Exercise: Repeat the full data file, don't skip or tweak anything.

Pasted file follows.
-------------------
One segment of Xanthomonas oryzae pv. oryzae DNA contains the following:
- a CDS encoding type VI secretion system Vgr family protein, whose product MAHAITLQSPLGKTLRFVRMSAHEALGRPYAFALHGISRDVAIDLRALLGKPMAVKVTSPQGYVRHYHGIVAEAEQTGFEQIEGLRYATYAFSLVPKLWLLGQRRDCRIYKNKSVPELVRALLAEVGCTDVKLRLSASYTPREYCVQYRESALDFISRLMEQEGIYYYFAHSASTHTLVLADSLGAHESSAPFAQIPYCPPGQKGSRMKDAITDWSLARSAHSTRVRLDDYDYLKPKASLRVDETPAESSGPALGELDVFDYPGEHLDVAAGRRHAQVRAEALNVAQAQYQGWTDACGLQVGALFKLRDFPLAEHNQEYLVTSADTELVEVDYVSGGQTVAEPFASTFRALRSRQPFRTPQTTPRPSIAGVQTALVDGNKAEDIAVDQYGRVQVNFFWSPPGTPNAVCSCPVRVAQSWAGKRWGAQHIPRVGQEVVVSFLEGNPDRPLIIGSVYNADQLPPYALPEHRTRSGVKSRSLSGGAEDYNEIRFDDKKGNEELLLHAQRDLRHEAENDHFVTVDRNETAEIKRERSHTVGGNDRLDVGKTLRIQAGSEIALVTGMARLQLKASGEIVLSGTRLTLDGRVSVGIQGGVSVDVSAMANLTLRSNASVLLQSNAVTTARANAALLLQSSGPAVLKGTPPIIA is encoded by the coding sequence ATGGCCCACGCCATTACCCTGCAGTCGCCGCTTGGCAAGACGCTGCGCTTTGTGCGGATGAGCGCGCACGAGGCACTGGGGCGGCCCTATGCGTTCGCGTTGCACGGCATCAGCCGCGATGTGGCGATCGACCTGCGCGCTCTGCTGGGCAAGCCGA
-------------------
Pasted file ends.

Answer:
One segment of Xanthomonas oryzae pv. oryzae DNA contains the following:
- a CDS encoding type VI secretion system Vgr family protein, whose product MAHAITLQSPLGKTLRFVRMSAHEALGRPYAFALHGISRDVAIDLRALLGKPMAVKVTSPQGYVRHYHGIVAEAEQTGFEQIEGLRYATYAFSLVPKLWLLGQRRDCRIYKNKSVPELVRALLAEVGCTDVKLRLSASYTPREYCVQYRESALDFISRLMEQEGIYYYFAHSASTHTLVLADSLGAHESSAPFAQIPYCPPGQKGSRMKDAITDWSLARSAHSTRVRLDDYDYLKPKASLRVDETPAESSGPALGELDVFDYPGEHLDVAAGRRHAQVRAEALNVAQAQYQGWTDACGLQVGALFKLRDFPLAEHNQEYLVTSADTELVEVDYVSGGQTVAEPFASTFRALRSRQPFRTPQTTPRPSIAGVQTALVDGNKAEDIAVDQYGRVQVNFFWSPPGTPNAVCSCPVRVAQSWAGKRWGAQHIPRVGQEVVVSFLEGNPDRPLIIGSVYNADQLPPYALPEHRTRSGVKSRSLSGGAEDYNEIRFDDKKGNEELLLHAQRDLRHEAENDHFVTVDRNETAEIKRERSHTVGGNDRLDVGKTLRIQAGSEIALVTGMARLQLKASGEIVLSGTRLTLDGRVSVGIQGGVSVDVSAMANLTLRSNASVLLQSNAVTTARANAALLLQSSGPAVLKGTPPIIA is encoded by the coding sequence ATGGCCCACGCCATTACCCTGCAGTCGCCGCTTGGCAAGACGCTGCGCTTTGTGCGGATGAGCGCGCACGAGGCACTGGGGCGGCCCTATGCGTTCGCGTTGCACGGCATCAGCCGCGATGTGGCGATCGACCTGCGCGCTCTGCTGGGCAAGCCGA